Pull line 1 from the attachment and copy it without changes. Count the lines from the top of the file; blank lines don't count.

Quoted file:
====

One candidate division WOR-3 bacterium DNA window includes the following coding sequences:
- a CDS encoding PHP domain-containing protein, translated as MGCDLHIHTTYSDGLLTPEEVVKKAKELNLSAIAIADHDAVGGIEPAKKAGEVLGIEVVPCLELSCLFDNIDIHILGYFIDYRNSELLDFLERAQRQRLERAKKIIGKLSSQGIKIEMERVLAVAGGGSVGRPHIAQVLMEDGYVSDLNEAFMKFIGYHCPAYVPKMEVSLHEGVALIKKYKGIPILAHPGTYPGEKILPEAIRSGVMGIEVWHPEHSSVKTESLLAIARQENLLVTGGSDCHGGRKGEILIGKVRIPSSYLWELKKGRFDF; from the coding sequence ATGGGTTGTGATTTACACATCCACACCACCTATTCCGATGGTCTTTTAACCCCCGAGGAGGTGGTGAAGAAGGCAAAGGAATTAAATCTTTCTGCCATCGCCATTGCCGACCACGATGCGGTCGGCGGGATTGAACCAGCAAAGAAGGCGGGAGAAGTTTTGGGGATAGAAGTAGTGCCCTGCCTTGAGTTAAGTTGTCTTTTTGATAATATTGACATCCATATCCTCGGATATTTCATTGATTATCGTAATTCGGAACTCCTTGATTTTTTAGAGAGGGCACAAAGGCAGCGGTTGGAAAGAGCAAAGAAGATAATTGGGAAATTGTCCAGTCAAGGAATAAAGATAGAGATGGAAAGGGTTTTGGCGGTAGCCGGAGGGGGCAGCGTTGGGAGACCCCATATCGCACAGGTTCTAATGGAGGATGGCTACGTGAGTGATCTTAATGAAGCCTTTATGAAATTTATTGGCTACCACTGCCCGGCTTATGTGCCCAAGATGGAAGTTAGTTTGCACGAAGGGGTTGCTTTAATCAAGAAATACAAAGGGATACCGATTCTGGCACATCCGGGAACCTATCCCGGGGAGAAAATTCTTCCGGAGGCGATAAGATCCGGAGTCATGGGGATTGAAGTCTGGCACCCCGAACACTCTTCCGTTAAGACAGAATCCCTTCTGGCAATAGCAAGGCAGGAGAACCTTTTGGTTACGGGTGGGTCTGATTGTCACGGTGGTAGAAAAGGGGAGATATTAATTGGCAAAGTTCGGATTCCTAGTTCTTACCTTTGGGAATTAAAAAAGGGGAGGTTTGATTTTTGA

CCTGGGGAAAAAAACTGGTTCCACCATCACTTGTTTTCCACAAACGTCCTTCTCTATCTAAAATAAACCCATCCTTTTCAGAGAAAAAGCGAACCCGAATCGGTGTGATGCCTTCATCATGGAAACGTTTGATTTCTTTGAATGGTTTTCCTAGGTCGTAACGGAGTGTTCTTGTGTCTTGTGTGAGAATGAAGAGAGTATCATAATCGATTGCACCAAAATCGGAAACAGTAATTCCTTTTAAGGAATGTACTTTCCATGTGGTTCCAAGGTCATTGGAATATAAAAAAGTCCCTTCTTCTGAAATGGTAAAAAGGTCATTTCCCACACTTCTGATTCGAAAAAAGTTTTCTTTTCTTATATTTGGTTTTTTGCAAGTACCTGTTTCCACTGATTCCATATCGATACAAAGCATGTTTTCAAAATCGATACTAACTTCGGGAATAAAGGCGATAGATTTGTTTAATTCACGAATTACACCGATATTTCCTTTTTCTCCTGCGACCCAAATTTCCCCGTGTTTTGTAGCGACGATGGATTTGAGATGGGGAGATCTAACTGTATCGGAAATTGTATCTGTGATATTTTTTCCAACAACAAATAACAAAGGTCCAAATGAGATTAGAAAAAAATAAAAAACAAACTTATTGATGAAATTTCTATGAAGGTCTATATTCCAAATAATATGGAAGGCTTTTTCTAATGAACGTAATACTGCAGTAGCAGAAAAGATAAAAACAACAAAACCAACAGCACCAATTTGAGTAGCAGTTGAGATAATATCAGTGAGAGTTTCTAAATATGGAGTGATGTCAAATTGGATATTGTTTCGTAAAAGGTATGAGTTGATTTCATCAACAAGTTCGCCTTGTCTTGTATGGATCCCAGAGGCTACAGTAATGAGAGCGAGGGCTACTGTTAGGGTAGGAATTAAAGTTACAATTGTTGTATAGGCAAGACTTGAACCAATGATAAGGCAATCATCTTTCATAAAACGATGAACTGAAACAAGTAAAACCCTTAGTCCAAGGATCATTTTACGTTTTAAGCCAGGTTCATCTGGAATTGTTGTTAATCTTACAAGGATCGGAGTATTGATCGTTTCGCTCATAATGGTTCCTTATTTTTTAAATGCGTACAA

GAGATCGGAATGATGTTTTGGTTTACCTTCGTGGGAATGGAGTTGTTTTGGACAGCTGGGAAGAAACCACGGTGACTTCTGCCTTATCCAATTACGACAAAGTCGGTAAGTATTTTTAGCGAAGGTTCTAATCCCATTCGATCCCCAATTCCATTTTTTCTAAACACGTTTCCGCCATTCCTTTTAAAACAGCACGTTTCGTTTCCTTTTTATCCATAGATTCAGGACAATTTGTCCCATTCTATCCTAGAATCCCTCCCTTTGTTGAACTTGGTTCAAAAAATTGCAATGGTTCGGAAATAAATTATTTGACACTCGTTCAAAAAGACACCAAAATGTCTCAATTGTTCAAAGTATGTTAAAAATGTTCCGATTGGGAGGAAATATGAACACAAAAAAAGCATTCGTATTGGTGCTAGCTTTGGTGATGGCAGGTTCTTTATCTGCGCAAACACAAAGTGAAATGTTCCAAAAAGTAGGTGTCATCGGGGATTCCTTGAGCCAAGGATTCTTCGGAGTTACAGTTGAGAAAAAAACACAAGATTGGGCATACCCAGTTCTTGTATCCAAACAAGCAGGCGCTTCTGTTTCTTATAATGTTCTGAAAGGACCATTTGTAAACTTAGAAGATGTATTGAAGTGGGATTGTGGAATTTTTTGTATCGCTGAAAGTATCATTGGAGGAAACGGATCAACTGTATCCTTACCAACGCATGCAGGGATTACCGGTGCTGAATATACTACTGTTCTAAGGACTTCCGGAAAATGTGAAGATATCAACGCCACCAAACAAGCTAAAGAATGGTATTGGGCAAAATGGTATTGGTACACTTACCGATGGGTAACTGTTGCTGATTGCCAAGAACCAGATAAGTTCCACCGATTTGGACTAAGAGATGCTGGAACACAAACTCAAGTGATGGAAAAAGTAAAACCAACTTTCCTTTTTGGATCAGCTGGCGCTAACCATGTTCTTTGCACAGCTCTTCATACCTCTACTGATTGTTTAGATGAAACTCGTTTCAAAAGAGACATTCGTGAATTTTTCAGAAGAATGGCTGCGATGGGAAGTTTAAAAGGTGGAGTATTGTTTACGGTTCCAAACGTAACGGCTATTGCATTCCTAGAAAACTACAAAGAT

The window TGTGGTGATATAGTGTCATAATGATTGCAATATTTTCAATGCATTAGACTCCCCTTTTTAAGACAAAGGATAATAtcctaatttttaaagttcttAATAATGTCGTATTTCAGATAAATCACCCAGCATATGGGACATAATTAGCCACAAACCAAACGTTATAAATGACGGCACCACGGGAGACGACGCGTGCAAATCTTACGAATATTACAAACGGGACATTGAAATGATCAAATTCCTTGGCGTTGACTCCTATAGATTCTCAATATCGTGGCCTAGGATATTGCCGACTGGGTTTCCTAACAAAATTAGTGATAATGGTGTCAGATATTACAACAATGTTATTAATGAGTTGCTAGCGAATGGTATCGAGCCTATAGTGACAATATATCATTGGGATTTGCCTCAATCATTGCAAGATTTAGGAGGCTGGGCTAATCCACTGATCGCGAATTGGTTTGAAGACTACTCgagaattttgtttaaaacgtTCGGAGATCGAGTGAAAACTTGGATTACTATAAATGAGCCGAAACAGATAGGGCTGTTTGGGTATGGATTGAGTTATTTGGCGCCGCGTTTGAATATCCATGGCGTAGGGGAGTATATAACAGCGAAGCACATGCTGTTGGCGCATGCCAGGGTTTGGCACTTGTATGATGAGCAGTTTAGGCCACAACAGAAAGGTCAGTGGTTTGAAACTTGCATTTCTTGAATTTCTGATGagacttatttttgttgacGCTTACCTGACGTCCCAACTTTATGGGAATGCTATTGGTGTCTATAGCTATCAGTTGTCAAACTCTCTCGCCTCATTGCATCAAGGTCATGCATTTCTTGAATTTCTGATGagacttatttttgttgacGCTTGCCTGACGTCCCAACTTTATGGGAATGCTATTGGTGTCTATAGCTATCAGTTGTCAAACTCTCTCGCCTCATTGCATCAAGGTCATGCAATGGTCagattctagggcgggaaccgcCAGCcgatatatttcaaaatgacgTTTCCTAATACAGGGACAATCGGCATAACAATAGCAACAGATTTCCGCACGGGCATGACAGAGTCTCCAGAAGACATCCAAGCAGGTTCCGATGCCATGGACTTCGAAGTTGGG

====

One candidate division WOR-3 bacterium DNA window includes the following coding sequences: